Jump to ContentJump to Main Navigation
Does Torture Work?$
Users without a subscription are not able to see the full content.

John W. Schiemann

Print publication date: 2015

Print ISBN-13: 9780190262365

Published to Oxford Scholarship Online: November 2015

DOI: 10.1093/acprof:oso/9780190262365.001.0001

Show Summary Details
Page of

PRINTED FROM OXFORD SCHOLARSHIP ONLINE (www.oxfordscholarship.com). (c) Copyright Oxford University Press, 2019. All Rights Reserved. Under the terms of the licence agreement, an individual user may print out a PDF of a single chapter of a monograph in OSO for personal use (for details see www.oxfordscholarship.com/page/privacy-policy).date: 20 May 2019

Interrogating Torture

Interrogating Torture

Chapter:
(p.1) 1 Interrogating Torture
Source:
Does Torture Work?
Author(s):

John W. Schiemann

Publisher:
Oxford University Press
DOI:10.1093/acprof:oso/9780190262365.003.0001

Chapter 1 opens with the 2002 capture, rendition, and interrogation of Abu Zubaydah, thought by the CIA to be a high-ranking member of Al Qaeda. Controversy about the Zubaydah case illustrates the questions motivating the book. Does interrogational torture work? What is meant by “work”? How good does the information have to be for torture to “work”? How often must it provide good information to be considered effective? What is the price of this degree of effectiveness? How frequently must torture be used to achieve it? How harsh must the torture be? Will innocent detainees be tortured or only guilty ones? After establishing the political and normative importance of these questions, this chapter introduces the reader to game theory and anticipates some objections to using it before providing a roadmap through the argument and book. This chapter and those following end with a summary of where the argument stands.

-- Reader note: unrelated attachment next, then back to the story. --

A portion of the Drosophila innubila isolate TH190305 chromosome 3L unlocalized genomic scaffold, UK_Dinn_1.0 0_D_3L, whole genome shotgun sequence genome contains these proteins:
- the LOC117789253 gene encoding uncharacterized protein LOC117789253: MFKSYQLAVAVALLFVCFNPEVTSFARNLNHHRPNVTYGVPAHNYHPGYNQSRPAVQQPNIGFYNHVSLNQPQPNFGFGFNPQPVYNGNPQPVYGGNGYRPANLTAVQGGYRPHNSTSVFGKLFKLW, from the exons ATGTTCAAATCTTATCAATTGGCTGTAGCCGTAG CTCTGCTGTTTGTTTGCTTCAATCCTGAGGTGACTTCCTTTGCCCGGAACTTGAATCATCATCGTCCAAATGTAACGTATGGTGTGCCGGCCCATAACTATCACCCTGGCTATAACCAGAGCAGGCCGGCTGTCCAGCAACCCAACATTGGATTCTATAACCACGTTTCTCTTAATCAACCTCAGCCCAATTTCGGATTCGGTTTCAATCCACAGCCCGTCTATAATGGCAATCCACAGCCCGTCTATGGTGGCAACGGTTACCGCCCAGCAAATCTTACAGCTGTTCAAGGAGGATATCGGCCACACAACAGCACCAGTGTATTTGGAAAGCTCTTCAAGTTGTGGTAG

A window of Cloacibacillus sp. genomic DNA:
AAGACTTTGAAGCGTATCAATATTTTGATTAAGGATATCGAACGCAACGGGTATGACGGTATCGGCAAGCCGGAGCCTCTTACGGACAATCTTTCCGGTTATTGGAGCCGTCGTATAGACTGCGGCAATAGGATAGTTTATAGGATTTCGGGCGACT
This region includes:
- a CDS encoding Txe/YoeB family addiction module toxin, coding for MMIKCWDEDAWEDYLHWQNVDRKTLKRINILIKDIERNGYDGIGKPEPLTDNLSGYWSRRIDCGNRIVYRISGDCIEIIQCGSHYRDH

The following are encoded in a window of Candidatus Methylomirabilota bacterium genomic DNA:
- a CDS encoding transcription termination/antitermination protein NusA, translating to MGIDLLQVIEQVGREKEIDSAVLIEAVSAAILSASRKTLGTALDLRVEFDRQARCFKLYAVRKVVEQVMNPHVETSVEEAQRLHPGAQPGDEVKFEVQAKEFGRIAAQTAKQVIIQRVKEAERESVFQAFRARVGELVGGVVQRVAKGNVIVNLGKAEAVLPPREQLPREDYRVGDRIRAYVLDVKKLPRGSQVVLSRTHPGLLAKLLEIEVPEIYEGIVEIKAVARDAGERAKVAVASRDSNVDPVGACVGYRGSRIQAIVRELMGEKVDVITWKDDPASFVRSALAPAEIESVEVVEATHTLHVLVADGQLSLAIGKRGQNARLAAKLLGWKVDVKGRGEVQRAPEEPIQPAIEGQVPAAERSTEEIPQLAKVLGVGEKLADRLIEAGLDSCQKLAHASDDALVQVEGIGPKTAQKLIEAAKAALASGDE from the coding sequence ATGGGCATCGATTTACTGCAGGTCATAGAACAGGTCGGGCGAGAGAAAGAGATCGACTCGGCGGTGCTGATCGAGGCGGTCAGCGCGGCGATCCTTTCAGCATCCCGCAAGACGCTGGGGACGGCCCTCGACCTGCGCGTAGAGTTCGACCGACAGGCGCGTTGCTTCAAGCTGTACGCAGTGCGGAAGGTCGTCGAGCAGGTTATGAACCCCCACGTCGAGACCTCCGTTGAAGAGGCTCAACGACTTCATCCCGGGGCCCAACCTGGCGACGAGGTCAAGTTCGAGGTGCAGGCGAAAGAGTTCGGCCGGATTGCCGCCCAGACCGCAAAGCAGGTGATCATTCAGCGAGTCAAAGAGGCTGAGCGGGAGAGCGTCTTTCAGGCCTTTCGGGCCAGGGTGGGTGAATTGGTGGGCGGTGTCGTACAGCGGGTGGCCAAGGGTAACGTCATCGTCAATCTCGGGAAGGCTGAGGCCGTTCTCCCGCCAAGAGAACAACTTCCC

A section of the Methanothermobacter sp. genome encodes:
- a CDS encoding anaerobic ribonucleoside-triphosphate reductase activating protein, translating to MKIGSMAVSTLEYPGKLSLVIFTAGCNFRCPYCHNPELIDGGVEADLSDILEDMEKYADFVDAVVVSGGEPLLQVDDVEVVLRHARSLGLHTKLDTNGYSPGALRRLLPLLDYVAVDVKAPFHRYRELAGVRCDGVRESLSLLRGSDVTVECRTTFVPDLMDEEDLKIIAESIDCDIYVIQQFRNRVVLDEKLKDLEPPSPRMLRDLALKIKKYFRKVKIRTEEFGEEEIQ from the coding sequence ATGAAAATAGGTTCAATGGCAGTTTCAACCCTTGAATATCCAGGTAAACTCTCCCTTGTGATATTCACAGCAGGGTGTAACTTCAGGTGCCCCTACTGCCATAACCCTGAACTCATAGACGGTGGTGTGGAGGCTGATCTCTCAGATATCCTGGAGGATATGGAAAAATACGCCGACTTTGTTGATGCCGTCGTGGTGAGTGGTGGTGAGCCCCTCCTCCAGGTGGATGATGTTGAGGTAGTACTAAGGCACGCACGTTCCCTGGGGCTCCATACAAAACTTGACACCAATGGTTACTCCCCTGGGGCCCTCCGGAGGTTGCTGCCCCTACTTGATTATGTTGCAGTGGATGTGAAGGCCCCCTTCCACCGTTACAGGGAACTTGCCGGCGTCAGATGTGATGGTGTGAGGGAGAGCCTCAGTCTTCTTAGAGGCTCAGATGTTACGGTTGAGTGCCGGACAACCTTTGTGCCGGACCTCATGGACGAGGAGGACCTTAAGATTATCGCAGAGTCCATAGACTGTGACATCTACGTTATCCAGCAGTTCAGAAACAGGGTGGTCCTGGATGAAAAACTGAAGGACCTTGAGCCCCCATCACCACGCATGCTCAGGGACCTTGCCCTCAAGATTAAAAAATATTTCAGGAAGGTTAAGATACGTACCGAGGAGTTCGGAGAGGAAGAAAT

Keywords:   Abu Zubaydah, Al Qaeda, interrogational torture, CIA, effectiveness, game theory

Oxford Scholarship Online requires a subscription or purchase to access the full text of books within the service. Public users can however freely search the site and view the abstracts and keywords for each book and chapter.

Please, subscribe or login to access full text content.

If you think you should have access to this title, please contact your librarian.

To troubleshoot, please check our FAQs , and if you can't find the answer there, please contact us .